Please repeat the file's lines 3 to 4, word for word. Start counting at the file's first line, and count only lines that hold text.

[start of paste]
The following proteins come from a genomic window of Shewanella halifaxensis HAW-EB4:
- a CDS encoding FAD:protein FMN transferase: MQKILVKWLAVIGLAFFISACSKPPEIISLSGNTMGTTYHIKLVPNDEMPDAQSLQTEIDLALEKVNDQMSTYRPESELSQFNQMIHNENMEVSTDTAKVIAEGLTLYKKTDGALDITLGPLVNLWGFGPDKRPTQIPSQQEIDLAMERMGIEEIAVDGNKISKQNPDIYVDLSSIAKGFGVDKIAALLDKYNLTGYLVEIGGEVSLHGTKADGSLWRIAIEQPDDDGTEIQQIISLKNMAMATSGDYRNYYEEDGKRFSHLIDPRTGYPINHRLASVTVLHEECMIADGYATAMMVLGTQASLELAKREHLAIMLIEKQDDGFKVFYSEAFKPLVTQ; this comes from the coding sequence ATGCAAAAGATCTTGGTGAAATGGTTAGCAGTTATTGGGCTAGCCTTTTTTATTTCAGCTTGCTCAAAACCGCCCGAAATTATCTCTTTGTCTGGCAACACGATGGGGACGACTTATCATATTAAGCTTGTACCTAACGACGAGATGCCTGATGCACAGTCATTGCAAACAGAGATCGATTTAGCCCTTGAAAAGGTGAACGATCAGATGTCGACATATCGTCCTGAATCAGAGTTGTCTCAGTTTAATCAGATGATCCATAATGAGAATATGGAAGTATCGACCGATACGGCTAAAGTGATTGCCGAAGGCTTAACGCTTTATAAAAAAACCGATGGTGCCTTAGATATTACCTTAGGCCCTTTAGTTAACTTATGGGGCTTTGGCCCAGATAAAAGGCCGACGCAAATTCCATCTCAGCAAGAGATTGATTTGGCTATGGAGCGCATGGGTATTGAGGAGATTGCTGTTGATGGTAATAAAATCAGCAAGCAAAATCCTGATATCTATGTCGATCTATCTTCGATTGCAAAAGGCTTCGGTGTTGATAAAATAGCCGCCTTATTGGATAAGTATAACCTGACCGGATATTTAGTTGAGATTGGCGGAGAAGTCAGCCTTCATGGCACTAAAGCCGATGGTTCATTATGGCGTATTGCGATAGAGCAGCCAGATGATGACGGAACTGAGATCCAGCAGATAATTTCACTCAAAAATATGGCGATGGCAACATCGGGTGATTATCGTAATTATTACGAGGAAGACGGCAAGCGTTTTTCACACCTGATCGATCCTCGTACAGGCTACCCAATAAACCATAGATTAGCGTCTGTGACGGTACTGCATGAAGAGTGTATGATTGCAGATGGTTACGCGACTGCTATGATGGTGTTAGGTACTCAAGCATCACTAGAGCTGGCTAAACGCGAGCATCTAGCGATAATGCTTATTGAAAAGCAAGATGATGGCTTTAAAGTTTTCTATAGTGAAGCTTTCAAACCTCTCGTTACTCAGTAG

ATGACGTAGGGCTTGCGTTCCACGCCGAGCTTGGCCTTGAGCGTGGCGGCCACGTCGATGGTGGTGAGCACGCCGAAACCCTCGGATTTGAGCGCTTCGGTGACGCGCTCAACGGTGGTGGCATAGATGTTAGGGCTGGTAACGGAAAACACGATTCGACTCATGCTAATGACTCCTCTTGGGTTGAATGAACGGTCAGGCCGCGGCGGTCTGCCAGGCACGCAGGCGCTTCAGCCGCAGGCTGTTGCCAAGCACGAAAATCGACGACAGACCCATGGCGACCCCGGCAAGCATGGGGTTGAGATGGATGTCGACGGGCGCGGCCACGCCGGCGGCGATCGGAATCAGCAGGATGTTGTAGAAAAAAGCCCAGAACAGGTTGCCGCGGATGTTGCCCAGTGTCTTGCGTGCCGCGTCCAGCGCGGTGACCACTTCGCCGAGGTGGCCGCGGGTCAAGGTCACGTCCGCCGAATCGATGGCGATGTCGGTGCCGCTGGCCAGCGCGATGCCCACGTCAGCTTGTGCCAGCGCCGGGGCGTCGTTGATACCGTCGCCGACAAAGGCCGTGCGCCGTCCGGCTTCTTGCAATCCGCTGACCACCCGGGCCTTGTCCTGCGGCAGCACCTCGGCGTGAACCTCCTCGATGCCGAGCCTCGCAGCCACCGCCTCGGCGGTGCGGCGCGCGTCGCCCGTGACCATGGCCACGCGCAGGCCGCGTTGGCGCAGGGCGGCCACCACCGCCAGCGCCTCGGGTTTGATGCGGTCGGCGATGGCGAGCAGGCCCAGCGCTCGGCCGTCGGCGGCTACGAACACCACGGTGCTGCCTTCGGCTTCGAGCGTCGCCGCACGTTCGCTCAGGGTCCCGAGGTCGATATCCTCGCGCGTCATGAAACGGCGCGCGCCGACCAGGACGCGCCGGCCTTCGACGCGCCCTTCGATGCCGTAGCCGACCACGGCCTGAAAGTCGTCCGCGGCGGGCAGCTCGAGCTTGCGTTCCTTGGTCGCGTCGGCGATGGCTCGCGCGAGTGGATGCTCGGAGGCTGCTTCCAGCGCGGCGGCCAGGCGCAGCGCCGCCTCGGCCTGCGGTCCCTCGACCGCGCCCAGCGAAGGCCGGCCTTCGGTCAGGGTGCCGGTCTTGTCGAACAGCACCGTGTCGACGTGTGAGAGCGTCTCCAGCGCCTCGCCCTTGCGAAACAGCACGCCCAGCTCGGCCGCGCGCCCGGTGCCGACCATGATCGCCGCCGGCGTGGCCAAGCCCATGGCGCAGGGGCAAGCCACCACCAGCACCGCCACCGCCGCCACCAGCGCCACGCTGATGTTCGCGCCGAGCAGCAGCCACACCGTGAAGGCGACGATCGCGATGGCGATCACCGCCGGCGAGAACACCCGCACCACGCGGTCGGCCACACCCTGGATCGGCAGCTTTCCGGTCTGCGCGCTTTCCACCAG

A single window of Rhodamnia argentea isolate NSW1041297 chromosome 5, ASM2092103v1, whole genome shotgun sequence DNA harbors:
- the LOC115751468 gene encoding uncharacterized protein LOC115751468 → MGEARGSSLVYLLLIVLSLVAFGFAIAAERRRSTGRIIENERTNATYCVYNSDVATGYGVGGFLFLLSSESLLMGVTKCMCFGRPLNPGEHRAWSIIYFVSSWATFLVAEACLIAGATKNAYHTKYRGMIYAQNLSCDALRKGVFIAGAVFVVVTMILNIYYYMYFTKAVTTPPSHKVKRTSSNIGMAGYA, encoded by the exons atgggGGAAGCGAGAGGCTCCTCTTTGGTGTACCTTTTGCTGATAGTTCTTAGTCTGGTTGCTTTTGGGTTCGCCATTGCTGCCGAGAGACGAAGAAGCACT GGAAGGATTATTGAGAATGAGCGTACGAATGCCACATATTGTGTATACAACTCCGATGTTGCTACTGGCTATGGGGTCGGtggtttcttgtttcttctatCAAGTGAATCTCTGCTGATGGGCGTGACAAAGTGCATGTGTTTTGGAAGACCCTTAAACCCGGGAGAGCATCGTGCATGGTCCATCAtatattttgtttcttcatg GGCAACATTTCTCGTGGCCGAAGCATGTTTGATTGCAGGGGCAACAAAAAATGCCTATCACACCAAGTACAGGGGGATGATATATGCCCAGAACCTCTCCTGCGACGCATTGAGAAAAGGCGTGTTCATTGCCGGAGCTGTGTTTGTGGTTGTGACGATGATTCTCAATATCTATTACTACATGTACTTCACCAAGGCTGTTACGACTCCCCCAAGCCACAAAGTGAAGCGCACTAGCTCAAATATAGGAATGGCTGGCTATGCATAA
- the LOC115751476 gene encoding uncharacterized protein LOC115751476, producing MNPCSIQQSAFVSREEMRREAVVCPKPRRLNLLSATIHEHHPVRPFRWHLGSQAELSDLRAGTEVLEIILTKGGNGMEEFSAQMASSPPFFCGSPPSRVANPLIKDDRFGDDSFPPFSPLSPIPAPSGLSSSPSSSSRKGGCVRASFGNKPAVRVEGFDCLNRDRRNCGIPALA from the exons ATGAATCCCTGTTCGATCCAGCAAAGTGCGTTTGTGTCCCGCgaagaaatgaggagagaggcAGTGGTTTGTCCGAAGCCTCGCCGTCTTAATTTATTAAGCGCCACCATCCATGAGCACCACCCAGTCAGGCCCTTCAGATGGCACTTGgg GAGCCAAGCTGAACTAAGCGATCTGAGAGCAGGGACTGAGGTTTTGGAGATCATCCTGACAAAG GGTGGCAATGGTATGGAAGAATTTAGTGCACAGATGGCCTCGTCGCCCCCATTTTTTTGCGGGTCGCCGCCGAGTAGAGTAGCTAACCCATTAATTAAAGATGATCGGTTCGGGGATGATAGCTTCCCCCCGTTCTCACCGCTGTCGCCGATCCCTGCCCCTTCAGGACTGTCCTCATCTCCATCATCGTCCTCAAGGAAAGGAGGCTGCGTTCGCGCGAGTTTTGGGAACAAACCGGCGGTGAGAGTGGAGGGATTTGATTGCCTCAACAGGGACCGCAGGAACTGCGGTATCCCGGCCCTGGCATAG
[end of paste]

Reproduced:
ATGACGTAGGGCTTGCGTTCCACGCCGAGCTTGGCCTTGAGCGTGGCGGCCACGTCGATGGTGGTGAGCACGCCGAAACCCTCGGATTTGAGCGCTTCGGTGACGCGCTCAACGGTGGTGGCATAGATGTTAGGGCTGGTAACGGAAAACACGATTCGACTCATGCTAATGACTCCTCTTGGGTTGAATGAACGGTCAGGCCGCGGCGGTCTGCCAGGCACGCAGGCGCTTCAGCCGCAGGCTGTTGCCAAGCACGAAAATCGACGACAGACCCATGGCGACCCCGGCAAGCATGGGGTTGAGATGGATGTCGACGGGCGCGGCCACGCCGGCGGCGATCGGAATCAGCAGGATGTTGTAGAAAAAAGCCCAGAACAGGTTGCCGCGGATGTTGCCCAGTGTCTTGCGTGCCGCGTCCAGCGCGGTGACCACTTCGCCGAGGTGGCCGCGGGTCAAGGTCACGTCCGCCGAATCGATGGCGATGTCGGTGCCGCTGGCCAGCGCGATGCCCACGTCAGCTTGTGCCAGCGCCGGGGCGTCGTTGATACCGTCGCCGACAAAGGCCGTGCGCCGTCCGGCTTCTTGCAATCCGCTGACCACCCGGGCCTTGTCCTGCGGCAGCACCTCGGCGTGAACCTCCTCGATGCCGAGCCTCGCAGCCACCGCCTCGGCGGTGCGGCGCGCGTCGCCCGTGACCATGGCCACGCGCAGGCCGCGTTGGCGCAGGGCGGCCACCACCGCCAGCGCCTCGGGTTTGATGCGGTCGGCGATGGCGAGCAGGCCCAGCGCTCGGCCGTCGGCGGCTACGAACACCACGGTGCTGCCTTCGGCTTCGAGCGTCGCCGCACGTTCGCTCAGGGTCCCGAGGTCGATATCCTCGCGCGTCATGAAACGGCGCGCGCCGACCAGGACGCGCCGGCCTTCGACGCGCCCTTCGATGCCGTAGCCGACCACGGCCTGAAAGTCGTCCGCGGCGGGCAGCTCGAGCTTGCGTTCCTTGGTCGCGTCGGCGATGGCTCGCGCGAGTGGATGCTCGGAGGCTGCTTCCAGCGCGGCGGCCAGGCGCAGCGCCGCCTCGGCCTGCGGTCCCTCGACCGCGCCCAGCGAAGGCCGGCCTTCGGTCAGGGTGCCGGTCTTGTCGAACAGCACCGTGTCGACGTGTGAGAGCGTCTCCAGCGCCTCGCCCTTGCGAAACAGCACGCCCAGCTCGGCCGCGCGCCCGGTGCCGACCATGATCGCCGCCGGCGTGGCCAAGCCCATGGCGCAGGGGCAAGCCACCACCAGCACCGCCACCGCCGCCACCAGCGCCACGCTGATGTTCGCGCCGAGCAGCAGCCACACCGTGAAGGCGACGATCGCGATGGCGATCACCGCCGGCGAGAACACCCGCACCACGCGGTCGGCCACACCCTGGATCGGCAGCTTTCCGGTCTGCGCGCTTTCCACCAG

A single window of Rhodamnia argentea isolate NSW1041297 chromosome 5, ASM2092103v1, whole genome shotgun sequence DNA harbors: